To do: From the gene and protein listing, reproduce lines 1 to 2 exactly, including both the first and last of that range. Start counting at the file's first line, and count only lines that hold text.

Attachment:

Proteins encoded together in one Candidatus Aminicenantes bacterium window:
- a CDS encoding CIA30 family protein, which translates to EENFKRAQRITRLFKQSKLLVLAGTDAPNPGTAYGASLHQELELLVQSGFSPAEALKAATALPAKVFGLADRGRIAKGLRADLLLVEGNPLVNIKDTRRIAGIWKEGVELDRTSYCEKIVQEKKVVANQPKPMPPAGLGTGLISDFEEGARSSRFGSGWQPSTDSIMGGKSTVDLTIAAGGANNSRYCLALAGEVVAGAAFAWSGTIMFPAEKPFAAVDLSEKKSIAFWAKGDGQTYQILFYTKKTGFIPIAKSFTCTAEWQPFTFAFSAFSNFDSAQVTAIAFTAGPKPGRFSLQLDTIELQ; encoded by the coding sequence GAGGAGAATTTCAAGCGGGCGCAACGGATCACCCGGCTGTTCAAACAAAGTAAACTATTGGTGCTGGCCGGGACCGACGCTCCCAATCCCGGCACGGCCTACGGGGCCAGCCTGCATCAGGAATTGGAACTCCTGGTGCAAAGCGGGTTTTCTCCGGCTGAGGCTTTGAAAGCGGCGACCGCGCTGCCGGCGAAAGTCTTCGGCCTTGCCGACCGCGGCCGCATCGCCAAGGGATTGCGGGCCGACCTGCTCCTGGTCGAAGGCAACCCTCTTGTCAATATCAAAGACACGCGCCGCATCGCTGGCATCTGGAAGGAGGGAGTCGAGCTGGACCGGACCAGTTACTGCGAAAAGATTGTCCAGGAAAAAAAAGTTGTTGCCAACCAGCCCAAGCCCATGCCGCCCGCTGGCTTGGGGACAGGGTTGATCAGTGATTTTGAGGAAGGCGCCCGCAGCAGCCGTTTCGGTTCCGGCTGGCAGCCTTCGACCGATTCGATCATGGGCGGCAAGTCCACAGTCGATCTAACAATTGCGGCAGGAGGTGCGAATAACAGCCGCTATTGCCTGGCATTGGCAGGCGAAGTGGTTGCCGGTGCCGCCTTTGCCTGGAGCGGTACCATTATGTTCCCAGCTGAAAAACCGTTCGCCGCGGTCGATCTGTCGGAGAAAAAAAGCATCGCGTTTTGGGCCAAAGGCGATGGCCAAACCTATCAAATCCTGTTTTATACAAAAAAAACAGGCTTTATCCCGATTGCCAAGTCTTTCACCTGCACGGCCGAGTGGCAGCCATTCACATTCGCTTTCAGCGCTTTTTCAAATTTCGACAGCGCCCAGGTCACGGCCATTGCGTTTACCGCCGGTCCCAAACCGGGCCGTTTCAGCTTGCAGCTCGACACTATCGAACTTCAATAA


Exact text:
Proteins encoded together in one Candidatus Aminicenantes bacterium window:
- a CDS encoding CIA30 family protein, which translates to EENFKRAQRITRLFKQSKLLVLAGTDAPNPGTAYGASLHQELELLVQSGFSPAEALKAATALPAKVFGLADRGRIAKGLRADLLLVEGNPLVNIKDTRRIAGIWKEGVELDRTSYCEKIVQEKKVVANQPKPMPPAGLGTGLISDFEEGARSSRFGSGWQPSTDSIMGGKSTVDLTIAAGGANNSRYCLALAGEVVAGAAFAWSGTIMFPAEKPFAAVDLSEKKSIAFWAKGDGQTYQILFYTKKTGFIPIAKSFTCTAEWQPFTFAFSAFSNFDSAQVTAIAFTAGPKPGRFSLQLDTIELQ; encoded by the coding sequence GAGGAGAATTTCAAGCGGGCGCAACGGATCACCCGGCTGTTCAAACAAAGTAAACTATTGGTGCTGGCCGGGACCGACGCTCCCAATCCCGGCACGGCCTACGGGGCCAGCCTGCATCAGGAATTGGAACTCCTGGTGCAAAGCGGGTTTTCTCCGGCTGAGGCTTTGAAAGCGGCGACCGCGCTGCCGGCGAAAGTCTTCGGCCTTGCCGACCGCGGCCGCATCGCCAAGGGATTGCGGGCCGACCTGCTCCTGGTCGAAGGCAACCCTCTTGTCAATATCAAAGACACGCGCCGCATCGCTGGCATCTGGAAGGAGGGAGTCGAGCTGGACCGGACCAGTTACTGCGAAAAGATTGTCCAGGAAAAAAAAGTTGTTGCCAACCAGCCCAAGCCCATGCCGCCCGCTGGCTTGGGGACAGGGTTGATCAGTGATTTTGAGGAAGGCGCCCGCAGCAGCCGTTTCGGTTCCGGCTGGCAGCCTTCGACCGATTCGATCATGGGCGGCAAGTCCACAGTCGATCTAACAATTGCGGCAGGAGGTGCGAATAACAGCCGCTATTGCCTGGCATTGGCAGGCGAAGTGGTTGCCGGTGCCGCCTTTGCCTGGAGCGGTACCATTATGTTCCCAGCTGAAAAACCGTTCGCCGCGGTCGATCTGTCGGAGAAAAAAAGCATCGCGTTTTGGGCCAAAGGCGATGGCCAAACCTATCAAATCCTGTTTTATACAAAAAAAACAGGCTTTATCCCGATTGCCAAGTCTTTCACCTGCACGGCCGAGTGGCAGCCATTCACATTCGCTTTCAGCGCTTTTTCAAATTTCGACAGCGCCCAGGTCACGGCCATTGCGTTTACCGCCGGTCCCAAACCGGGCCGTTTCAGCTTGCAGCTCGACACTATCGAACTTCAATAA